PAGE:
From Quarantine to Criminalization: Public health responses to HIV and our history of activist interventions

Presented by the AIDS Activist History Project and AIDS ACTION NOW!, please join us for a special night titled From Quarantine to Criminalization: Public health responses to HIV and our history of early activist interventions.

The purpose of this event is to capture, document and share a collective history of activist interventions to push back against public health interventions in the early days of HIV activism in Toronto and Ontario at large. There will also be space to talk about strategies moving forward and how to learn from these experiences for the future.

Together are going to be talking critically and openly about the successes and failures of Ontario’s activism of public health interventions for people living with HIV in a historical context and its implications.

To start the conversation Joan Anderson, Glen Brown and guests will share their personal stories of their own interventions and involvement highlighting the successes and failures of the late eighties and early nineties. They will speak about exciting times such as:

“…fighting for the establishment and expansion of anonymous testing; fighting for the end of mandatory reporting; fighting for the end of mandatory contact tracing; fighting for reduced arbitrary section 22 orders to restrain “risk” behaviour by PHAs; fighting for the end of linkage between STI results and prior HIV tests; fighting against the reclassification of HIV to a “virulent” disease, which would have expanded Public Health’s powers to quarantine “misbehaving” PHAs, and trying to get the Health Minister fired!…”

Then we will move forward to talk about how this impacted the present and how to make use of this history for the future.

As there were many other individuals and communities that were also doing their own organizing we encourage others to be a part of this historical documentation as well. Please note that this is a community conversation and will be run as an open forum so that together we can take advantage of a collective knowledge sharing and learning experience.

If you were involved in early activism and/or have stories and insight to share or if you want to come listen to our community activist history then please join us (and bring your friends).

Friday, February 7th
519 Church Street Community Centre
7 – 9pm
Space is limited.

The panel will be video recorded and used for future publication but no individuals will be in the documentation without their full informed consent.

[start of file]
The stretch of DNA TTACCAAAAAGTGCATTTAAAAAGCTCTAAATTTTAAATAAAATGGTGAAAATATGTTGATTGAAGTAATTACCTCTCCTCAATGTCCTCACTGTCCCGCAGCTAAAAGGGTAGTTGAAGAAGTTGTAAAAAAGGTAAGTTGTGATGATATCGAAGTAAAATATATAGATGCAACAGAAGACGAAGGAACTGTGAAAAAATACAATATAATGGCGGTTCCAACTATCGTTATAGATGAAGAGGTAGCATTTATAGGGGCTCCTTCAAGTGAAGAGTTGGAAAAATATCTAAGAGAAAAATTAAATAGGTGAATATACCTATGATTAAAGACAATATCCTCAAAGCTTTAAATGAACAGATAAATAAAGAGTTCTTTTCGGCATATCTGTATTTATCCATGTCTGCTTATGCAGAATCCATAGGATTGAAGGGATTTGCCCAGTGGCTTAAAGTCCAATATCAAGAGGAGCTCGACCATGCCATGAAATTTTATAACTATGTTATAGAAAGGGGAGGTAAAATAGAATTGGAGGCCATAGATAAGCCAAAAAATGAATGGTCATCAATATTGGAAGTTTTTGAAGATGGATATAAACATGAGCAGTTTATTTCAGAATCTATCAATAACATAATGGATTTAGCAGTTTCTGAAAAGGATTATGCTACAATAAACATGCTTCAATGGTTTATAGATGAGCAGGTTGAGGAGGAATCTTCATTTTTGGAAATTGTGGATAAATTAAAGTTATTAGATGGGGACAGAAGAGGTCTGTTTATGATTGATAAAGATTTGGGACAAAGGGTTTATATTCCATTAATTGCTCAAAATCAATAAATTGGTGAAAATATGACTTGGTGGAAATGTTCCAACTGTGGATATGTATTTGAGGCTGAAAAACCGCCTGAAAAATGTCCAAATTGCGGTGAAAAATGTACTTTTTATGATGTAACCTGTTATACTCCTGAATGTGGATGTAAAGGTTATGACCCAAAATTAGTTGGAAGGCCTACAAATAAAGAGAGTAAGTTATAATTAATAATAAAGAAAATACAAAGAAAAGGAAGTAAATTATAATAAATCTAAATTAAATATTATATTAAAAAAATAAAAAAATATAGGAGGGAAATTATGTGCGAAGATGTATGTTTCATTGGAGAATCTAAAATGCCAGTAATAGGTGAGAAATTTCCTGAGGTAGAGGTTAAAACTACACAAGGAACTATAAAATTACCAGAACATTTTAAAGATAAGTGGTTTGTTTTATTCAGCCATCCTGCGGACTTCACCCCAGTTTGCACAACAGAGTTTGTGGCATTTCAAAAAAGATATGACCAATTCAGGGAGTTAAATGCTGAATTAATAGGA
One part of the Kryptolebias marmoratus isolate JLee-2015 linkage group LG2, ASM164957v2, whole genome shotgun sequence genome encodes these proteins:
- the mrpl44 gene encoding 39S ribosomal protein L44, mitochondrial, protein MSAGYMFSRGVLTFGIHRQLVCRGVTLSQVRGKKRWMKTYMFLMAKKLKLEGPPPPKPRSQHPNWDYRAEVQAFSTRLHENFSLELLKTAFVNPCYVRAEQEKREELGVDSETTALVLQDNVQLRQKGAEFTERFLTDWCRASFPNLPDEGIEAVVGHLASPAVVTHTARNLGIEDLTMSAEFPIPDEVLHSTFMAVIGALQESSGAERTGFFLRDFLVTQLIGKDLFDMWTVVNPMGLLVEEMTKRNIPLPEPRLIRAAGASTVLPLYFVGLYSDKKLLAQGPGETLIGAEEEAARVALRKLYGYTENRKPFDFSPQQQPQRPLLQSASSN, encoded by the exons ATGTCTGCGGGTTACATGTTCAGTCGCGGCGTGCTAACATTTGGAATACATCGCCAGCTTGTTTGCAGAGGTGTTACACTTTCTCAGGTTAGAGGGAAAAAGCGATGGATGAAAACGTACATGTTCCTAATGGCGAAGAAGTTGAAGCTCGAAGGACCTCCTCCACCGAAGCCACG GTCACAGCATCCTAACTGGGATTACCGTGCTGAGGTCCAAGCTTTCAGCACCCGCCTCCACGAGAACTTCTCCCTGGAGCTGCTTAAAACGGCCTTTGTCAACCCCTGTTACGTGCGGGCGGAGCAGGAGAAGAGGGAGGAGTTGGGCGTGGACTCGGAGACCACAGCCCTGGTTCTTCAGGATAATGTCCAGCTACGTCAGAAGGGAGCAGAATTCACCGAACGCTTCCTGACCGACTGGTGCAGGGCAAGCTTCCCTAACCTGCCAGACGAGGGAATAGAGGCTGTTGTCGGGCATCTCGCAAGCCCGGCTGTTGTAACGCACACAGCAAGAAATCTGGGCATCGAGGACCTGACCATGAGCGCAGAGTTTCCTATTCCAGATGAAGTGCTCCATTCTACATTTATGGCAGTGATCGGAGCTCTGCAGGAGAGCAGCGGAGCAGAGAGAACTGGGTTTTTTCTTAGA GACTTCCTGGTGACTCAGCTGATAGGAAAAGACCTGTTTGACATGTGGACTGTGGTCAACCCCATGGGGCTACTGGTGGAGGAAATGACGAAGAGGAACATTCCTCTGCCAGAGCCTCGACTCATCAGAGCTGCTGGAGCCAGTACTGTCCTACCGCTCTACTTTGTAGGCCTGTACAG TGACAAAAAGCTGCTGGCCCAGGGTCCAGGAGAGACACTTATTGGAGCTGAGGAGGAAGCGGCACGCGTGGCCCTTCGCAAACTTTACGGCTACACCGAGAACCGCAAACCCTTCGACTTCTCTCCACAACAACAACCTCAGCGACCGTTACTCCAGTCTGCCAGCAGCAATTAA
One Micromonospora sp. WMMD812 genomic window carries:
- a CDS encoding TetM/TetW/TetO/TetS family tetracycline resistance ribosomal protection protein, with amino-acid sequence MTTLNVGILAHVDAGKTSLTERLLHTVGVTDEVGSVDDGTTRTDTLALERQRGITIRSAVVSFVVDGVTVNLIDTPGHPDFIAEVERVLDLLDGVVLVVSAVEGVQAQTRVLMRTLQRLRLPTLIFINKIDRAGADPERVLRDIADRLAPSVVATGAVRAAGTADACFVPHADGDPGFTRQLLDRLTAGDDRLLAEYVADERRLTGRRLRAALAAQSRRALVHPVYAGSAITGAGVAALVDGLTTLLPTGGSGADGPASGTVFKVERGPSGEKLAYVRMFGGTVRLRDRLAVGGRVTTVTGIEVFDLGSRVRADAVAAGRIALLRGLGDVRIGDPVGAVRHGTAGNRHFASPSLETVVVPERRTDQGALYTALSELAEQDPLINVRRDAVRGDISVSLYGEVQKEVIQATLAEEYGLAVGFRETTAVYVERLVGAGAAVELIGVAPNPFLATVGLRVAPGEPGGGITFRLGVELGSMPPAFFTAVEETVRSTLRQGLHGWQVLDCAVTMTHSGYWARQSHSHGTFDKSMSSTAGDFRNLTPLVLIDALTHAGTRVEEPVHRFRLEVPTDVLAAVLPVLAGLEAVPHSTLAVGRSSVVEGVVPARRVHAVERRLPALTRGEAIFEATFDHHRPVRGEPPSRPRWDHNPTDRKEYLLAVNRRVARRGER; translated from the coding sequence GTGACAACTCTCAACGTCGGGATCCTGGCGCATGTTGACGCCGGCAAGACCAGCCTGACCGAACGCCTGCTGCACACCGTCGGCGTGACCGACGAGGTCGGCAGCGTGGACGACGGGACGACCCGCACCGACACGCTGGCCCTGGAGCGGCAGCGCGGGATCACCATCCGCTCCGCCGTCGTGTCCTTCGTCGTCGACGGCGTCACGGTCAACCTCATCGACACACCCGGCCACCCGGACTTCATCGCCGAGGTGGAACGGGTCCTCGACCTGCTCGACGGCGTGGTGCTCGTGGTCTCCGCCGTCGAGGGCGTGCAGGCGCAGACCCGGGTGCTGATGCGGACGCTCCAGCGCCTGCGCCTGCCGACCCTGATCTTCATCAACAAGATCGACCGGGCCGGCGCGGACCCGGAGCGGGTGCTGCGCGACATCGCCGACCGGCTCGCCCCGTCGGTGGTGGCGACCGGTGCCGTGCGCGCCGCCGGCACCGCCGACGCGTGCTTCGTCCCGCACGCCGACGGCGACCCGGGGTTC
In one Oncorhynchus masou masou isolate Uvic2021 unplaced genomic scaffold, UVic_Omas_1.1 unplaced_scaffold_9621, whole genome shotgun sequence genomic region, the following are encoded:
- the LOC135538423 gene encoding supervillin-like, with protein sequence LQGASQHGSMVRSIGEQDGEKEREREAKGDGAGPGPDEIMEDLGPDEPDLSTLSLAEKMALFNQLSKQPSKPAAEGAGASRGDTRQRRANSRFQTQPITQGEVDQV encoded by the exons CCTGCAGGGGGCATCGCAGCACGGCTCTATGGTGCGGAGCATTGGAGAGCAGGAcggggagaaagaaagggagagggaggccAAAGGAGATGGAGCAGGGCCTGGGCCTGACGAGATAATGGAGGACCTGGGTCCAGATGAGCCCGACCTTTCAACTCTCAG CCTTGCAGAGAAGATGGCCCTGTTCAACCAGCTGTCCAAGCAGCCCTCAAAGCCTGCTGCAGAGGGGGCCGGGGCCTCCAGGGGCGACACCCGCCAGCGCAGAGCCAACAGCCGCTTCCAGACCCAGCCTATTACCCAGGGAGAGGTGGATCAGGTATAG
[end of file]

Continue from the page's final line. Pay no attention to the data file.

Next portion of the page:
Posted in AAN Meetings, Criminalization, Think Twice Campaign, Video | 1 Comment

Can’t Be Silenced, Won’t Be Stopped – AAN! for Global LGBT Equality

Can't Be Silence, Won't Be Stopped

Join AAN! and other community groups as on the eve of the Sochi Olympics as we demand human rights across the globe.

Those interested in forming an AAN! contingent or going together are invited to e-mail Jordan Bond at jbondgo@gmail.com to coordinate. Otherwise, simply show up, bring your fabulous selves, and get ready to make noise.

When : Thursday February 6th at 6:00 PM

Where : Russian Consulate, southeast corner of Bloor/Church

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POSTERVIRUS 2013

In honour of the Day With(out) Art 2013, AIDS ACTION NOW! is launching 6 new collaborative activist art works as part of the POSTERVIRUS project.

The posters were developed collectively with artists and activists working to respond to HIV. They will be plastered across the streets Toronto during the month of November. The posters will simultaneously be launched on-line through our Facebook and Tumblr pages.

Come celebrate the launch with AIDS ACTION NOW! along with the artists, speakers and awesome performers.

DJs Peas&Carrots and others TBA

Artists talks will start at 9:30pm

Dance party and performances will start at 11:00pm

All funds raised and a percentage of the bar sales will go towards AIDS ACTION NOW!

http://postervirus.tumblr.com/
http://www.facebook.com/pages/PosterVIRUS/280077225443852
http://www.aidsactionnow.org/
https://twitter.com/AIDSActionNow
http://www.ago.net/
http://www.visualaids.org/

Day Without Art (DWA) began on December 1st 1989 as the national day of action and mourning in response to the AIDS crisis. Starting in 1997, Visual AIDS added the parentheses to highlight the proactive programming of art projects by artists living with HIV/AIDS, and art about AIDS, that were taking place around the world.